'Unteachable' author and emerging illustrator enter children's books hall of fame

Dyslexic author Sally Gardner – once branded ‘unteachable’ at school – has today (Wednesday 19th June) pipped Booker-winner Roddy Doyle to the post for this year’s prestigious CILIP Carnegie Medal with Maggot Moon (published by Hot Key Books). Her original and acclaimed dystopian tale also won this year’s Costa Children’s Book Award.
 
Gardner is joined on the winner’s podium at the CILIP Carnegie and Kate Greenaway Medals ceremony by emerging illustrator Levi Pinfold. Pinfold claimed the coveted CILIP Kate Greenaway Medal, which recognises excellence in illustration, for only his second picture book, Black Dog (published by Templar Publishing).
 
Both winning books are tales of triumph over terror. In Gardner’s Maggot Moon, the unlikely young hero Standish who, like his creator, is dyslexic, stands up to a sinister dictatorship whilst friends and family around him ‘disappear’. Pinfold’s Black Dog sees a little girl called Small Hope facing fear head-on in the form of a monstrous giant black dog. Both Gardner and Pinfold are entering the children’s books hall of fame as first-time winners of the coveted golden medals. They each receive £500 worth of books to donate to their local library. Pinfold is also awarded the £5,000 Colin Mears Award cash prize.
 
At the ceremony Gardner, who perceives her dyslexia as a gift, spoke up for children for whom reading and writing does not come easily, and the librarians and teachers that help them. She also criticised Michael Gove’s new curriculum.
 
Gardner said
“I'm still wondering if I'm going to wake and find that winning the Carnegie Medal is a dream. If it is true, then it has the quality of a dream come true. Without books I would not be a writer and without the zeal of librarians I would not have won this award. I believe teachers and librarians should be free to instill a life-long love of learning, without being policed by an outdated curriculum. I firmly believe Gove's new curriculum excludes rather than embraces those like me, and millions of others, with a different way of seeing and thinking.”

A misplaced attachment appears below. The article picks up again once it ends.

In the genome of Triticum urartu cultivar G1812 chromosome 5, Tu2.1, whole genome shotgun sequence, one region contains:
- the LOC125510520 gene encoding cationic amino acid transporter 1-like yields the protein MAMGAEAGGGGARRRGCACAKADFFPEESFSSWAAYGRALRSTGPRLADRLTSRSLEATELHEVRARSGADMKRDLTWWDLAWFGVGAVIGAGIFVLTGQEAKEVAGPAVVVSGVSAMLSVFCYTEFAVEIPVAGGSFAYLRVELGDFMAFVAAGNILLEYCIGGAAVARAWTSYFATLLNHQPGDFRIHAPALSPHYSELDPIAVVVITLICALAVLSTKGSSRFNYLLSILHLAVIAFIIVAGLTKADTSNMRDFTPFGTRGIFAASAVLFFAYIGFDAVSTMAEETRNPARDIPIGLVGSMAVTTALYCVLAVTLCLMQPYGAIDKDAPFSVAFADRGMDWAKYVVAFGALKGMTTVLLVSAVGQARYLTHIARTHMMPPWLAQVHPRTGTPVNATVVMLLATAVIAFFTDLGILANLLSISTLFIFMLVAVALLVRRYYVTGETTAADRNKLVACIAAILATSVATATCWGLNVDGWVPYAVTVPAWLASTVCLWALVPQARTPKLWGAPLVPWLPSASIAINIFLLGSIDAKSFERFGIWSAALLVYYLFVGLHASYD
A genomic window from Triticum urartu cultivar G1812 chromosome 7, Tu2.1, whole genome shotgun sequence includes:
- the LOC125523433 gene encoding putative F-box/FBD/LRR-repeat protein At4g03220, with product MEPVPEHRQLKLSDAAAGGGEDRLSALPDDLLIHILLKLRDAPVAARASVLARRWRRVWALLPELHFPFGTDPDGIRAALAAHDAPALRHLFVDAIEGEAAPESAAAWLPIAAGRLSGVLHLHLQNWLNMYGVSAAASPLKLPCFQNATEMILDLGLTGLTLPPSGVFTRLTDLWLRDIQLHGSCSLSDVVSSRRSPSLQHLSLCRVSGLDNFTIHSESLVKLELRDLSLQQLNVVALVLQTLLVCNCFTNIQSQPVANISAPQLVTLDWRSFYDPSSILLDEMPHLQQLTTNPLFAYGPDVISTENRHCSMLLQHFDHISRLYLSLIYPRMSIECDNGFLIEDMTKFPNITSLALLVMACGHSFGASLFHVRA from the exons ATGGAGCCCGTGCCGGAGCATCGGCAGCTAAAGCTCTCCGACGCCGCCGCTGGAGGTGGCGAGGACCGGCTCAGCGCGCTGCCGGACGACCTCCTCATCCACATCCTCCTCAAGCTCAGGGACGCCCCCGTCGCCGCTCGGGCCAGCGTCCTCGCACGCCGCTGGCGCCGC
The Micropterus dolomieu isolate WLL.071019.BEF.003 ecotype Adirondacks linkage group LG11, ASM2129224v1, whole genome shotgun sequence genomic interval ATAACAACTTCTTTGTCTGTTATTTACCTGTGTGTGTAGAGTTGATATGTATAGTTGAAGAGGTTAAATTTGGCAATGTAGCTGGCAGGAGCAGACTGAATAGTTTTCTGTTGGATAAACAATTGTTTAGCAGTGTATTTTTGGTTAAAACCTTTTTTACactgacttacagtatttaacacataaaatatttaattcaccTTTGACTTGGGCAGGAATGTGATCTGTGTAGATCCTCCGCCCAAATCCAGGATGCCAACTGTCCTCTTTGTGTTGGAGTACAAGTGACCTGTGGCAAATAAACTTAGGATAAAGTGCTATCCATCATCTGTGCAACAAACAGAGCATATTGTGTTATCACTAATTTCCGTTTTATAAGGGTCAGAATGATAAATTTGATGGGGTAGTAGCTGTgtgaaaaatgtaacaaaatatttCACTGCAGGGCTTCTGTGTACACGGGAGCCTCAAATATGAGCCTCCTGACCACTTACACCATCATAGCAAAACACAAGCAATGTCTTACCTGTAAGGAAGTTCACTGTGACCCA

Writer and illustrator Pinfold used his win to celebrate libraries and librarians across the country.
 
Pinfold said
"To win the Kate Greenaway Medal is fantastic: I couldn't use the words ‘over-the-moon’ less lightly. I'm honoured that my work has been recognised by CILIP on behalf of librarians, for whom I have nothing but respect. I am always amazed at the passion for reading, looking and understanding that libraries inspire in everyone. The availability of a whole universe of knowledge and inspiration in one place is something highly underrated, as is the importance of encouraging minds, young and old, on the pathway to discovery. I think we all have a lot to learn from libraries."
 
Karen Robinson, Chair of the Judging Panel for 2013 and Youth Libraries Group Chair, said of the winners
“The heroes in both Gardner and Pinfold’s exquisitely realized and highly original books are the antithesis to the heroes we come to expect from Hollywood; both are small and without obvious talent. But in the face of terror their pluck, courage and hope shines brightly through. I'm confident that both books are true modern classics and will be read and enjoyed by generations to come.”
 
The CILIP Carnegie and Kate Greenaway Medals are the oldest and most prestigious children’s book awards in the UK. They are the awards that authors and illustrators say they ‘most want to win’, with a roll-call of past winners that includes: Arthur Ransome, C.S. Lewis, Terry Pratchett, Philip Pullman, Noel Streatfeild and Penelope Lively for Carnegie; and Raymond Briggs, Shirley Hughes, Janet Ahlberg, Lauren Child and former Children’s Laureates Quentin Blake and Anthony Browne for Kate Greenaway.